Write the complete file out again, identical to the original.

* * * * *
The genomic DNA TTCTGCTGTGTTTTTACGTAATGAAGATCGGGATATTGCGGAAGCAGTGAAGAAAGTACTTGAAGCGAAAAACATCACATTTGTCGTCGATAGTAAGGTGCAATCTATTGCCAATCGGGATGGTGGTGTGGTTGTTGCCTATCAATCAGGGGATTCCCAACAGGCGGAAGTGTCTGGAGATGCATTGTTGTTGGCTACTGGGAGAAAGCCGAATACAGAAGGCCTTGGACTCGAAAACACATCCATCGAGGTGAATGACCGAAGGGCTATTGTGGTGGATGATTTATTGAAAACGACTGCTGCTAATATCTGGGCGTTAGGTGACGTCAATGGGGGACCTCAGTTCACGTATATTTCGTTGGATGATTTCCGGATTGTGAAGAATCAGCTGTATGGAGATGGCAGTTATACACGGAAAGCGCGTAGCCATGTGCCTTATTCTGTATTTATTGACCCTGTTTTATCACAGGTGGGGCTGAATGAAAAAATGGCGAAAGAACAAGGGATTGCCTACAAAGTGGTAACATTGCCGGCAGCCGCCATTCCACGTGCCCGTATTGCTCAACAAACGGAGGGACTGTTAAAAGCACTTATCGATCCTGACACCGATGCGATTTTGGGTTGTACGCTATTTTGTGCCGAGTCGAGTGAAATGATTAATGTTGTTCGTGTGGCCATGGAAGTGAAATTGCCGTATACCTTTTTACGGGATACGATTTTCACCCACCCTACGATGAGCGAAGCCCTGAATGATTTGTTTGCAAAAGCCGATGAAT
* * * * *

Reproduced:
The genomic DNA TTCTGCTGTGTTTTTACGTAATGAAGATCGGGATATTGCGGAAGCAGTGAAGAAAGTACTTGAAGCGAAAAACATCACATTTGTCGTCGATAGTAAGGTGCAATCTATTGCCAATCGGGATGGTGGTGTGGTTGTTGCCTATCAATCAGGGGATTCCCAACAGGCGGAAGTGTCTGGAGATGCATTGTTGTTGGCTACTGGGAGAAAGCCGAATACAGAAGGCCTTGGACTCGAAAACACATCCATCGAGGTGAATGACCGAAGGGCTATTGTGGTGGATGATTTATTGAAAACGACTGCTGCTAATATCTGGGCGTTAGGTGACGTCAATGGGGGACCTCAGTTCACGTATATTTCGTTGGATGATTTCCGGATTGTGAAGAATCAGCTGTATGGAGATGGCAGTTATACACGGAAAGCGCGTAGCCATGTGCCTTATTCTGTATTTATTGACCCTGTTTTATCACAGGTGGGGCTGAATGAAAAAATGGCGAAAGAACAAGGGATTGCCTACAAAGTGGTAACATTGCCGGCAGCCGCCATTCCACGTGCCCGTATTGCTCAACAAACGGAGGGACTGTTAAAAGCACTTATCGATCCTGACACCGATGCGATTTTGGGTTGTACGCTATTTTGTGCCGAGTCGAGTGAAATGATTAATGTTGTTCGTGTGGCCATGGAAGTGAAATTGCCGTATACCTTTTTACGGGATACGATTTTCACCCACCCTACGATGAGCGAAGCCCTGAATGATTTGTTTGCAAAAGCCGATGAAT